More recently I have been investigating the use of phloem exudates (sap) as measures of plant physiological and nutritional status. With focus on carbon acquisition, nutrient supply, long distance hormonal and antioxidant signaling, we have developed chemical and stable isotope based diagnostic assessments of plant water and nutrient supply.
I am now expanding the applications of phloem derived diagnostics and soluble metabolite analysis to investigate soluble carbon allocation and stress metabolism among an array common crop plants (including woody crops). In the future I hope to develop this work to address the effects of global change factors on food security and conservation.
Andrew Merchant completed his PhD thesis at the University of Melbourne in 2005 investigating the chemical and physiological adaptation of Eucalyptus species to the effects of salinity and drought. Since then, this work has expanded to encompass a broader range of Australian plant species as well as the multifaceted effects of plant stress.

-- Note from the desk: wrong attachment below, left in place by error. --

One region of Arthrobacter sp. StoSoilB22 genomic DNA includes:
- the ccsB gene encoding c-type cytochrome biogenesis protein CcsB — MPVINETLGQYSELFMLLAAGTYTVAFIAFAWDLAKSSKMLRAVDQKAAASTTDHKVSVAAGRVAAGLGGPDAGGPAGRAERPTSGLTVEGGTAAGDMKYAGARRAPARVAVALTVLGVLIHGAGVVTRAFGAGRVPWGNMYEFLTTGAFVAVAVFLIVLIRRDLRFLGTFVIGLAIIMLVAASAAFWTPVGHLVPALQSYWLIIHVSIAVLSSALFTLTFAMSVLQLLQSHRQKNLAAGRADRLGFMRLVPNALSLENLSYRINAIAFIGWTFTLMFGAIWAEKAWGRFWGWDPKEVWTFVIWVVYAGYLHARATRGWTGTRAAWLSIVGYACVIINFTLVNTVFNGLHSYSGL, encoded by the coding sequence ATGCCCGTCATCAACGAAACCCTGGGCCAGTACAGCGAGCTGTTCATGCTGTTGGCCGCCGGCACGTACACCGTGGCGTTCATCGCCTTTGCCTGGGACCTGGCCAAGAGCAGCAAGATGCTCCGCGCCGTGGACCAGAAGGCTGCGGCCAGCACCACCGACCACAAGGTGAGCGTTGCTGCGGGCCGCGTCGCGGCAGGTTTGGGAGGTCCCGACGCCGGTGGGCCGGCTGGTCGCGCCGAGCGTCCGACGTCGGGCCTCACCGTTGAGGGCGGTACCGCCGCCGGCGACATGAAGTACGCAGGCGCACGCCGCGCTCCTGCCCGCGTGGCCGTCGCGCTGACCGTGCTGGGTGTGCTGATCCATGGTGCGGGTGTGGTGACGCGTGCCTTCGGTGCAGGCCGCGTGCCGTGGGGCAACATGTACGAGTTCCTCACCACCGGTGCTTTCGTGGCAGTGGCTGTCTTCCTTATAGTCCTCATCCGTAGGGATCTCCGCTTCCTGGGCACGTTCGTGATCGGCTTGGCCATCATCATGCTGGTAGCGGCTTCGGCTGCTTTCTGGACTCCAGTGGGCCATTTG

From 2006 to 2008 Andrew worked as a postdoctoral scientist at the University of New South Wales developing phloem derived diagnostic tools for plant health. In 2007 he was awarded a federal Department of Agriculture, Forestry and Fisheries Innovation Award for his work on cyclic sugar alcohols and their role in mitigating stressful conditions in tree and crop species.
He was appointed as a lecturer in Agroforestry at the University of Sydney in September 2008 and will commence an Australian Research Council Postdoctoral Fellowship in 2009.